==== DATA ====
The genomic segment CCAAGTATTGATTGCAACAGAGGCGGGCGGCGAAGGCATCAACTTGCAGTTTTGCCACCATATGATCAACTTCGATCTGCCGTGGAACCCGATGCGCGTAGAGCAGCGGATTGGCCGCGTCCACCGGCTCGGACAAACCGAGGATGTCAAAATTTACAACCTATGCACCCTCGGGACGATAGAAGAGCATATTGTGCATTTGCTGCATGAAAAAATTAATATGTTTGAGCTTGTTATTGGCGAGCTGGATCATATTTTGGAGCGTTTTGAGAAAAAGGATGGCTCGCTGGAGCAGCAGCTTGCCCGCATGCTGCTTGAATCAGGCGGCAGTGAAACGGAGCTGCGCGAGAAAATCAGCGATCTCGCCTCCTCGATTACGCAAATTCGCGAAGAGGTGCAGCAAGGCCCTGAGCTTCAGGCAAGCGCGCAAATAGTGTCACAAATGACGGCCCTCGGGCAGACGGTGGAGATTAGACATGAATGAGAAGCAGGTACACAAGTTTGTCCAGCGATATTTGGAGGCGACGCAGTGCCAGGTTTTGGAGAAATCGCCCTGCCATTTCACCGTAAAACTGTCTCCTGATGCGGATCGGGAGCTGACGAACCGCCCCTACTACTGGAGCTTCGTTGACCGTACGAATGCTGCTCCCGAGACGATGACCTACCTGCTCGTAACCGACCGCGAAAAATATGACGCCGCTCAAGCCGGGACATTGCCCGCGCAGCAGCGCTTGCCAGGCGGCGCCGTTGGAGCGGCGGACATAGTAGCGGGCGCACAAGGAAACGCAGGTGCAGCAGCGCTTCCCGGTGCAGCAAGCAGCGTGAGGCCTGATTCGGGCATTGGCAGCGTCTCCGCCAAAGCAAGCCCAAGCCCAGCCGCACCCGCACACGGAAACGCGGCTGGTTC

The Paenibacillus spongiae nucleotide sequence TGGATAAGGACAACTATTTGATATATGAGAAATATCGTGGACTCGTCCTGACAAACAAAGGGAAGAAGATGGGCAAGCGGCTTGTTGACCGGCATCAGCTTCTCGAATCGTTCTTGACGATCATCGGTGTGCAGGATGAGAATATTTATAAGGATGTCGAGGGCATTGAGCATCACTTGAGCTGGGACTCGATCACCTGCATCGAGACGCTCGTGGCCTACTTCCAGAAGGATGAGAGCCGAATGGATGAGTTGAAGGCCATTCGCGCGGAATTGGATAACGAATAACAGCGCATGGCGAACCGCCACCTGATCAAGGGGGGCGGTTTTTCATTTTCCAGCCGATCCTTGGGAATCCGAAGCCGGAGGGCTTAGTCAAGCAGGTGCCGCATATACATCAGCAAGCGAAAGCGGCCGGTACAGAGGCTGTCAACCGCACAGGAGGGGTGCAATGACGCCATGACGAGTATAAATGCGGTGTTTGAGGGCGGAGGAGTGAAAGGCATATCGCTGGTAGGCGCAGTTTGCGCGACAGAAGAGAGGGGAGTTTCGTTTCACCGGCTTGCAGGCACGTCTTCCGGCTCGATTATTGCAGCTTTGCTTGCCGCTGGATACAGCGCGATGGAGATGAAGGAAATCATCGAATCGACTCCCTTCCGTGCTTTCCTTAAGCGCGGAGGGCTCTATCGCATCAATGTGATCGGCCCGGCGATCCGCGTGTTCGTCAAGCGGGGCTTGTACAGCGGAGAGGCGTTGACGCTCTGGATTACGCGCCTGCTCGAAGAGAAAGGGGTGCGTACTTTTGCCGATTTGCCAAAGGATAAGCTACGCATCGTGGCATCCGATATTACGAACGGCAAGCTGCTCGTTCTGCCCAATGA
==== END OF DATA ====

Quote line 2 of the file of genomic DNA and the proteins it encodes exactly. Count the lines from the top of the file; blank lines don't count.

The Paenibacillus spongiae nucleotide sequence TGGATAAGGACAACTATTTGATATATGAGAAATATCGTGGACTCGTCCTGACAAACAAAGGGAAGAAGATGGGCAAGCGGCTTGTTGACCGGCATCAGCTTCTCGAATCGTTCTTGACGATCATCGGTGTGCAGGATGAGAATATTTATAAGGATGTCGAGGGCATTGAGCATCACTTGAGCTGGGACTCGATCACCTGCATCGAGACGCTCGTGGCCTACTTCCAGAAGGATGAGAGCCGAATGGATGAGTTGAAGGCCATTCGCGCGGAATTGGATAACGAATAACAGCGCATGGCGAACCGCCACCTGATCAAGGGGGGCGGTTTTTCATTTTCCAGCCGATCCTTGGGAATCCGAAGCCGGAGGGCTTAGTCAAGCAGGTGCCGCATATACATCAGCAAGCGAAAGCGGCCGGTACAGAGGCTGTCAACCGCACAGGAGGGGTGCAATGACGCCATGACGAGTATAAATGCGGTGTTTGAGGGCGGAGGAGTGAAAGGCATATCGCTGGTAGGCGCAGTTTGCGCGACAGAAGAGAGGGGAGTTTCGTTTCACCGGCTTGCAGGCACGTCTTCCGGCTCGATTATTGCAGCTTTGCTTGCCGCTGGATACAGCGCGATGGAGATGAAGGAAATCATCGAATCGACTCCCTTCCGTGCTTTCCTTAAGCGCGGAGGGCTCTATCGCATCAATGTGATCGGCCCGGCGATCCGCGTGTTCGTCAAGCGGGGCTTGTACAGCGGAGAGGCGTTGACGCTCTGGATTACGCGCCTGCTCGAAGAGAAAGGGGTGCGTACTTTTGCCGATTTGCCAAAGGATAAGCTACGCATCGTGGCATCCGATATTACGAACGGCAAGCTGCTCGTTCTGCCCAATGA